Locata positioning hits ground at New Mexico missile range

Locata positioning hits ground at New Mexico missile range
Credit: Locata
(Phys.org)—A new positioning system can take on where GPS leaves off. An Australia-based company, Locata, is featuring a ground-based system using stronger signals than GPS for pinpointing a person's location indoors or outdoors. In place of satellites, Locata has developed technology that features ground-based equipment to project a radio signal over a localized area. A Locata network of small, ground-based transmitters blankets a chosen area with strong radio-positioning signals. This is a "terrestrially" based system capable of powerful signals, which can work in both internal and external environments.

The company's site points out that its technology does not rely on and yet its transmitters can achieve an extremely high level of synchronization. Locata's patented method is called TimeLoc. According to the site, Locata's transmitters are "chronologically 'locked' together."

The company's CEO, Nunzio Gambale, said Locata can be viewed as an important technology development for the future of the positioning industry. Interestingly, the U.S. military, which created the (GPS) technology, has signed a contract involving the use of Locata technology at the White Sands Missile Range in New Mexico. This is a multiyear, multimillion dollar contract to install a ground-based LocataNet ("LocataNet" refers to a positioning network that can operate in combination with GPS or can operate independent of GPS) positioning system at the missile range. The USAF will field Locata's technology to supply "reference truth" positioning across a vast area when GPS is being completely jammed.

Locata works alongside GPS, rather than replacing it. The company makes it clear that Locata is "a local extension and expansion of GPS. It works with GPS, but can also operate independently when GPS is not robust or completely unavailable. "

Uses of Locata technology include the military and mining. Leica Geosystems Mining last year announced a partnership with Locata to provide the mining industry with a high-precision radio positioning system called the Leica Jigsaw Positioning System (Jps). Positioning fails in a mine if a significant number of the satellites are blocked. This happens especially in deep pits and against high walls. To address blocked signals and downtime, Leica Jps was brought in, powered by Locata, in the form of a constellation of ground-based satellites, or alternative points of reference, to be used with or independent of the GPS satellite network.

Locata is also looking into units that could be small enough for smartphones, which might become available in the coming years.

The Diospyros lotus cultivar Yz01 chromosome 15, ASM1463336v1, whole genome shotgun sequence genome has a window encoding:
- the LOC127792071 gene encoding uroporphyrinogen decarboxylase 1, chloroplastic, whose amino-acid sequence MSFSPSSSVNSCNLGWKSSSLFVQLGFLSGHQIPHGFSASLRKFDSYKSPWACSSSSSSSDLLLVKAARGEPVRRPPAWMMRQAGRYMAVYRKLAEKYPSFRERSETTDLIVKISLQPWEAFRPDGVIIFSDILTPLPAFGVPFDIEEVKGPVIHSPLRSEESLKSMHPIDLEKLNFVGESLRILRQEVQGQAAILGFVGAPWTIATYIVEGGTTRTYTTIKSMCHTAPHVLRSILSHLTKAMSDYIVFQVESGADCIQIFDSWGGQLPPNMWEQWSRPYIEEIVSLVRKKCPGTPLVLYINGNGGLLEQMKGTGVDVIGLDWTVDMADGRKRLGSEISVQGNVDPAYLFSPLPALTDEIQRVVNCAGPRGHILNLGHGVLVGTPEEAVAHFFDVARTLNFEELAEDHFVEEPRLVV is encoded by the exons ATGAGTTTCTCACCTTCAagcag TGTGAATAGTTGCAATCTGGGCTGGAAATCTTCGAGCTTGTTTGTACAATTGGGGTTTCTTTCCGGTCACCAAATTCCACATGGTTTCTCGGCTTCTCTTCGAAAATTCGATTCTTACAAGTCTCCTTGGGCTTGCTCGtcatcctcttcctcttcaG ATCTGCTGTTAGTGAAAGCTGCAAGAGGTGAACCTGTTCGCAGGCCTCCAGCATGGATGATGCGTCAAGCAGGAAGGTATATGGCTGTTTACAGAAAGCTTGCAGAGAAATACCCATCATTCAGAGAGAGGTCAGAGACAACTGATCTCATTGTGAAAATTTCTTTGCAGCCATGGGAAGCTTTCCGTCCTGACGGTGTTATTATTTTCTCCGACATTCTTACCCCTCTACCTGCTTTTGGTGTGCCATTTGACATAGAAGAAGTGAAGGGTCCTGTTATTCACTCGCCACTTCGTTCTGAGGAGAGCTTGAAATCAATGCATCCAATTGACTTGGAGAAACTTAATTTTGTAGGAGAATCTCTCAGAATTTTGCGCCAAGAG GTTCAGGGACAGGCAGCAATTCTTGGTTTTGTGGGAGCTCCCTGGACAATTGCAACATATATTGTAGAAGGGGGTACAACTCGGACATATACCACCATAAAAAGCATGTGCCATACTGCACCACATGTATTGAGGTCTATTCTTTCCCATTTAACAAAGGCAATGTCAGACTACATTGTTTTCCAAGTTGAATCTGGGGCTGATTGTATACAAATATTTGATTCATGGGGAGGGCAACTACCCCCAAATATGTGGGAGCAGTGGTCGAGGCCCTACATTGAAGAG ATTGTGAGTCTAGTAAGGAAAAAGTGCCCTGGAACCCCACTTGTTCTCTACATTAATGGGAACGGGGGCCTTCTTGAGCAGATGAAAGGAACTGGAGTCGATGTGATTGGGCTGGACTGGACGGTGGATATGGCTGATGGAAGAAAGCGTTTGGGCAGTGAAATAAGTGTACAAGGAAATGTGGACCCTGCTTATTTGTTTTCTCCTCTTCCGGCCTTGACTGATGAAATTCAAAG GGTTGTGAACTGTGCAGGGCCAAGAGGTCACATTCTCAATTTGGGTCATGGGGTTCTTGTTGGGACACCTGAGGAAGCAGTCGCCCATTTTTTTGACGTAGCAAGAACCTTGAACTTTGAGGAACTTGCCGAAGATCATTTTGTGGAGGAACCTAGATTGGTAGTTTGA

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More information: www.locatacorp.com/wp-content/ … June-2012-Public.pdf

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Jan 04, 2013
Gps will inevitably be rendered totally obsolete. Heres why;1)countermeasures.... nukes in outerspace, debris fields, and missiles ALL of which can be disguised as solar flares, and the hyperbolic tipping point of space garbage.

This is the dirty secret of gps. The u.s. Higher ups know the chinese and russians or anyone with space capabilities can easily disav
E if not, destroy even hardened sattelites. ------let alone vagaries of mother nature destroyi.g them.

Space warfare necessitates future militaries develop non gps targeting and location systems.

Jan 04, 2013
Why not, jeddy, try to sober up before writing here.

Jan 05, 2013
spelling errors were because of a cell phone making it difficult.

seriously though, you've heard of the carrington event---http://en.wikiped..._of_1859

if an event of such magnitude happens again, all gps sattelites will be destroyed, and if they aren't , the flare gives perfect cover for any hostile countries to destroy them with countermeasures completely undetected.

satellites are extremely vulnerable. they always will be, this is a fact. space is an unforgiving environment, to our machines. Eventually, the strategic advantages of space will themselves be exploited. the arms race always discounts the possibilities of countermeasures and thus one always needs develop substitutes and alternatives.

Jan 05, 2013
From the link, I note that by default the system uses the unlicensed 2.4 GHz band, same as WiFi. Perhaps 802.11 frames. PTP for synchronization? Authentication? Encryption? It's easy to see potential vulnerabilities. I'm not sure if Jeddy is suggesting this is a good alternative in military conflict situations.

Jan 05, 2013
It's still cheaper to place GPS satellites in orbit than to create a world-wide network of ground-based GPS transponders.

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